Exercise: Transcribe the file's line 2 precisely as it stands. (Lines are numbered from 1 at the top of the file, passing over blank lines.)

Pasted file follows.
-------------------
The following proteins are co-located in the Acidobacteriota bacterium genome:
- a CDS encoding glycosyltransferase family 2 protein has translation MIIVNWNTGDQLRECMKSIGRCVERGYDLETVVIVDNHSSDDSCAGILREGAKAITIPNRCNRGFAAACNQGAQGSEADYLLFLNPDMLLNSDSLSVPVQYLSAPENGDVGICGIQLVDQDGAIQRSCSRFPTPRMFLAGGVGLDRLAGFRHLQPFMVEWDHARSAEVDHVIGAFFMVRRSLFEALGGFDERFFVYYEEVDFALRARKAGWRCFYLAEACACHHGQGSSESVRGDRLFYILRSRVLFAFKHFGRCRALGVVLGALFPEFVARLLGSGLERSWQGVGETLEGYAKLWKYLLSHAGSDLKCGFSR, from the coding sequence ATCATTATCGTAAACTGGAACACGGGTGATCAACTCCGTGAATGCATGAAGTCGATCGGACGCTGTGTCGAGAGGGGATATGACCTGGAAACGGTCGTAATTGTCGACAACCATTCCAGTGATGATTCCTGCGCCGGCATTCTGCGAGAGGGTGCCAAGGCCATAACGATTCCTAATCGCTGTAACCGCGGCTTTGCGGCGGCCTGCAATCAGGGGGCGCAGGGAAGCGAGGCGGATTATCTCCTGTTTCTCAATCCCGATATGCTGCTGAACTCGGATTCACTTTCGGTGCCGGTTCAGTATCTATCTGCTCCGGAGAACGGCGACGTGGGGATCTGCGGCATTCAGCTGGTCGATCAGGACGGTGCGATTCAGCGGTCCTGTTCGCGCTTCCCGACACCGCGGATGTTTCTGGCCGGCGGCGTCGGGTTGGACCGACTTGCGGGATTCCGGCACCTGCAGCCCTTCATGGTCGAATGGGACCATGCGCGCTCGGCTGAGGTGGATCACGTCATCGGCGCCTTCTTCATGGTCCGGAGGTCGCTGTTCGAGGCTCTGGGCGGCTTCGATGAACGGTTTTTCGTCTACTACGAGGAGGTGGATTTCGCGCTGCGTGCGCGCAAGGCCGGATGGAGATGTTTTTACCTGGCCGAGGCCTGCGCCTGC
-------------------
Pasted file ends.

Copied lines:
- a CDS encoding glycosyltransferase family 2 protein has translation MIIVNWNTGDQLRECMKSIGRCVERGYDLETVVIVDNHSSDDSCAGILREGAKAITIPNRCNRGFAAACNQGAQGSEADYLLFLNPDMLLNSDSLSVPVQYLSAPENGDVGICGIQLVDQDGAIQRSCSRFPTPRMFLAGGVGLDRLAGFRHLQPFMVEWDHARSAEVDHVIGAFFMVRRSLFEALGGFDERFFVYYEEVDFALRARKAGWRCFYLAEACACHHGQGSSESVRGDRLFYILRSRVLFAFKHFGRCRALGVVLGALFPEFVARLLGSGLERSWQGVGETLEGYAKLWKYLLSHAGSDLKCGFSR, from the coding sequence ATCATTATCGTAAACTGGAACACGGGTGATCAACTCCGTGAATGCATGAAGTCGATCGGACGCTGTGTCGAGAGGGGATATGACCTGGAAACGGTCGTAATTGTCGACAACCATTCCAGTGATGATTCCTGCGCCGGCATTCTGCGAGAGGGTGCCAAGGCCATAACGATTCCTAATCGCTGTAACCGCGGCTTTGCGGCGGCCTGCAATCAGGGGGCGCAGGGAAGCGAGGCGGATTATCTCCTGTTTCTCAATCCCGATATGCTGCTGAACTCGGATTCACTTTCGGTGCCGGTTCAGTATCTATCTGCTCCGGAGAACGGCGACGTGGGGATCTGCGGCATTCAGCTGGTCGATCAGGACGGTGCGATTCAGCGGTCCTGTTCGCGCTTCCCGACACCGCGGATGTTTCTGGCCGGCGGCGTCGGGTTGGACCGACTTGCGGGATTCCGGCACCTGCAGCCCTTCATGGTCGAATGGGACCATGCGCGCTCGGCTGAGGTGGATCACGTCATCGGCGCCTTCTTCATGGTCCGGAGGTCGCTGTTCGAGGCTCTGGGCGGCTTCGATGAACGGTTTTTCGTCTACTACGAGGAGGTGGATTTCGCGCTGCGTGCGCGCAAGGCCGGATGGAGATGTTTTTACCTGGCCGAGGCCTGCGCCTGC